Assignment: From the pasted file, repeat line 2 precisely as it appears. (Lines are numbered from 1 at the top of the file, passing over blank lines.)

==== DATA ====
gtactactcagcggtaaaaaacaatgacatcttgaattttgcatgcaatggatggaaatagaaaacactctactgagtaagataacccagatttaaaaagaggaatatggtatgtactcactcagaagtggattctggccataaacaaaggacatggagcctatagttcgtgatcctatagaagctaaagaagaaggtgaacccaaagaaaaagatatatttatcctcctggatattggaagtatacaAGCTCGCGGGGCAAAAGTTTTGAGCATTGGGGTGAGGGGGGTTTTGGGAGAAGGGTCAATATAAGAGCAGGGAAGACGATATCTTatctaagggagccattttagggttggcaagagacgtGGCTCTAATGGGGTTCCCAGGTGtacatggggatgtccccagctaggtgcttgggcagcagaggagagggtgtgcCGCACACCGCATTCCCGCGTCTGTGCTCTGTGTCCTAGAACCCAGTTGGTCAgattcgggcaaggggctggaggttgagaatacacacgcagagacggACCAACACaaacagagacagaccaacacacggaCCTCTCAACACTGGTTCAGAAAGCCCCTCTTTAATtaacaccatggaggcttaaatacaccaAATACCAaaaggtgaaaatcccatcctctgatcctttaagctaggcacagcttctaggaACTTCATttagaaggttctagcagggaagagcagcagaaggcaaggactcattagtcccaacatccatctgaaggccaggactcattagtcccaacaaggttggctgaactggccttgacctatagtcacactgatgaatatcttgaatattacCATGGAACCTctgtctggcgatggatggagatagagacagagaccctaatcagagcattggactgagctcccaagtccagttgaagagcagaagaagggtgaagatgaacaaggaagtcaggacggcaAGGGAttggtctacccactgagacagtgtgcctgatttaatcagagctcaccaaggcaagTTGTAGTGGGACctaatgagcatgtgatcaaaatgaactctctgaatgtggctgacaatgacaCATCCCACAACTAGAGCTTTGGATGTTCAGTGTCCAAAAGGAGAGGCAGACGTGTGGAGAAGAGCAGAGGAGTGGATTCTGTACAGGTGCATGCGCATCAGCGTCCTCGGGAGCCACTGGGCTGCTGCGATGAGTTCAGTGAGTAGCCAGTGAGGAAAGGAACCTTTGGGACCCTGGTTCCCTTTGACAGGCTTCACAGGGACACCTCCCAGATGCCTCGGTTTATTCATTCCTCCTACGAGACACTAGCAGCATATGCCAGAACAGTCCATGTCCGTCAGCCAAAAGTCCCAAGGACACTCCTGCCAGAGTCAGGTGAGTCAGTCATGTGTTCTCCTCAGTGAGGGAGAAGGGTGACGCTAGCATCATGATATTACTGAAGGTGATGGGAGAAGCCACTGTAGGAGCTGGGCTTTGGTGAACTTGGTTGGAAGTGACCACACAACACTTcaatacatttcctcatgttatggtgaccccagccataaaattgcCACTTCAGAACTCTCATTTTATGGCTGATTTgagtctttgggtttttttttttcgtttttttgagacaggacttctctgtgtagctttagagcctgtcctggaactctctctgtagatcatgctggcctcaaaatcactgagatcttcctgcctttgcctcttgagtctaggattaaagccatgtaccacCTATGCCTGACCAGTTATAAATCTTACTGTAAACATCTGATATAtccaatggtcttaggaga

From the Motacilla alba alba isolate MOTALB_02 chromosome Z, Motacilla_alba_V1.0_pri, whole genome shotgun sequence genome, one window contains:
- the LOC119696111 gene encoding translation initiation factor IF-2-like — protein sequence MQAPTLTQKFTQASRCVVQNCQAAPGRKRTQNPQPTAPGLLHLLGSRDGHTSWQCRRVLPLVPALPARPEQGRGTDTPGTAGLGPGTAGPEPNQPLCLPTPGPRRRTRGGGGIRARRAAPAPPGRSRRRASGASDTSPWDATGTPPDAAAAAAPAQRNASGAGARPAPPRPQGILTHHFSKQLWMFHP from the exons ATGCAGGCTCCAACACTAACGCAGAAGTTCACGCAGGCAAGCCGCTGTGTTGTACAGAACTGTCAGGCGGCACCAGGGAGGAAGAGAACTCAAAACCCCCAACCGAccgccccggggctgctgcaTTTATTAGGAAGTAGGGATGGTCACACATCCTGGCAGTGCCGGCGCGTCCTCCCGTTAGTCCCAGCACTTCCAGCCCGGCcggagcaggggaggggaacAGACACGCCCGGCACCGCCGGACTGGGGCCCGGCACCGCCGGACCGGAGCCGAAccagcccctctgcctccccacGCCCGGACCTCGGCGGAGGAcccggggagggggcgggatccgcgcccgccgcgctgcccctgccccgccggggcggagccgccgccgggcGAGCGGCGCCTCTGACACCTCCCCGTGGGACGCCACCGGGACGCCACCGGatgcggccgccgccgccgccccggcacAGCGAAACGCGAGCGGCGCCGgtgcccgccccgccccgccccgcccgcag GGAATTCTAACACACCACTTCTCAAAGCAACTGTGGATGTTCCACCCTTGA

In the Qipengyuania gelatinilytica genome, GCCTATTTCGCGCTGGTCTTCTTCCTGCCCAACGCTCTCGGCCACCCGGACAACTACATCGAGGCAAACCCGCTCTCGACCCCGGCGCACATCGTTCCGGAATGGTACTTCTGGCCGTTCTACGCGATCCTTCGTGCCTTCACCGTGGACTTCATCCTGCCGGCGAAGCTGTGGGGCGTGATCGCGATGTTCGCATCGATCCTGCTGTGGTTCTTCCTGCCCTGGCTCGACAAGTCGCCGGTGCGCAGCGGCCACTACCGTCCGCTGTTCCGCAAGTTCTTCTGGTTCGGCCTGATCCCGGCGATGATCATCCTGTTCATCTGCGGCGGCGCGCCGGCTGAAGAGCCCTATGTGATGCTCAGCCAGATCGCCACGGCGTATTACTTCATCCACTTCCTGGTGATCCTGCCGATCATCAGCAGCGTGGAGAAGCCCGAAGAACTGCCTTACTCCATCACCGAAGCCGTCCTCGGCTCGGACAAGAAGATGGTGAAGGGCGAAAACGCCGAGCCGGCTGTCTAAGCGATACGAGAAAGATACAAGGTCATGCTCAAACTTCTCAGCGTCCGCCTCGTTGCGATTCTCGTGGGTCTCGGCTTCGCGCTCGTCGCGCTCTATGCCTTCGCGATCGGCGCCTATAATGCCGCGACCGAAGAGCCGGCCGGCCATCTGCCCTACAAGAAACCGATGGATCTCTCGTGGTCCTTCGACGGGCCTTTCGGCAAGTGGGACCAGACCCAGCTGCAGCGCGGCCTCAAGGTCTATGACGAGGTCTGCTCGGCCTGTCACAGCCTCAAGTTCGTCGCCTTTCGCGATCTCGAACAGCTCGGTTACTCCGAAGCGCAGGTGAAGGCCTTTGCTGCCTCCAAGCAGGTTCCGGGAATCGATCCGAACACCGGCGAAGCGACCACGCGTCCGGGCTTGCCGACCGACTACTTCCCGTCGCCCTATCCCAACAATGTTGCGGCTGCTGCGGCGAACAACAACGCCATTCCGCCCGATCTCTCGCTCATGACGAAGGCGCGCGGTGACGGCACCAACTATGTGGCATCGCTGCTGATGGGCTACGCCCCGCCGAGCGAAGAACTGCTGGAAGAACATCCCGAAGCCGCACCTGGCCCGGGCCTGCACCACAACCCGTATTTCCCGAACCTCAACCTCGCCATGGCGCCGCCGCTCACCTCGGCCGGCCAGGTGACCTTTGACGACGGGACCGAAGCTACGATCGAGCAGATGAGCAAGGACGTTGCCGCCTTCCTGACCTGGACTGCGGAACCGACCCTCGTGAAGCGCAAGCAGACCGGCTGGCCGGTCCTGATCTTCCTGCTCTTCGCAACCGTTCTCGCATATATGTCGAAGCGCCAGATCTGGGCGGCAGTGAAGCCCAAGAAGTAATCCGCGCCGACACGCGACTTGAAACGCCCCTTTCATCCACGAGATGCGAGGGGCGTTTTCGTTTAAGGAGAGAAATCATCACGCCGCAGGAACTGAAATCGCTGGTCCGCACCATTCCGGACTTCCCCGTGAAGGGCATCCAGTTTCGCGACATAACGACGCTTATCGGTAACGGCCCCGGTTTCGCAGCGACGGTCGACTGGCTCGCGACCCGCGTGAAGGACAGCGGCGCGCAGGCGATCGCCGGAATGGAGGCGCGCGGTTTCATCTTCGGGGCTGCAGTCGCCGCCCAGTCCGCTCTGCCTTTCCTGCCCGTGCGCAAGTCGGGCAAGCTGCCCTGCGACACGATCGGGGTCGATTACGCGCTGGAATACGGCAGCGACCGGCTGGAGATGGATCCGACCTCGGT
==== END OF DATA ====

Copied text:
From the Motacilla alba alba isolate MOTALB_02 chromosome Z, Motacilla_alba_V1.0_pri, whole genome shotgun sequence genome, one window contains: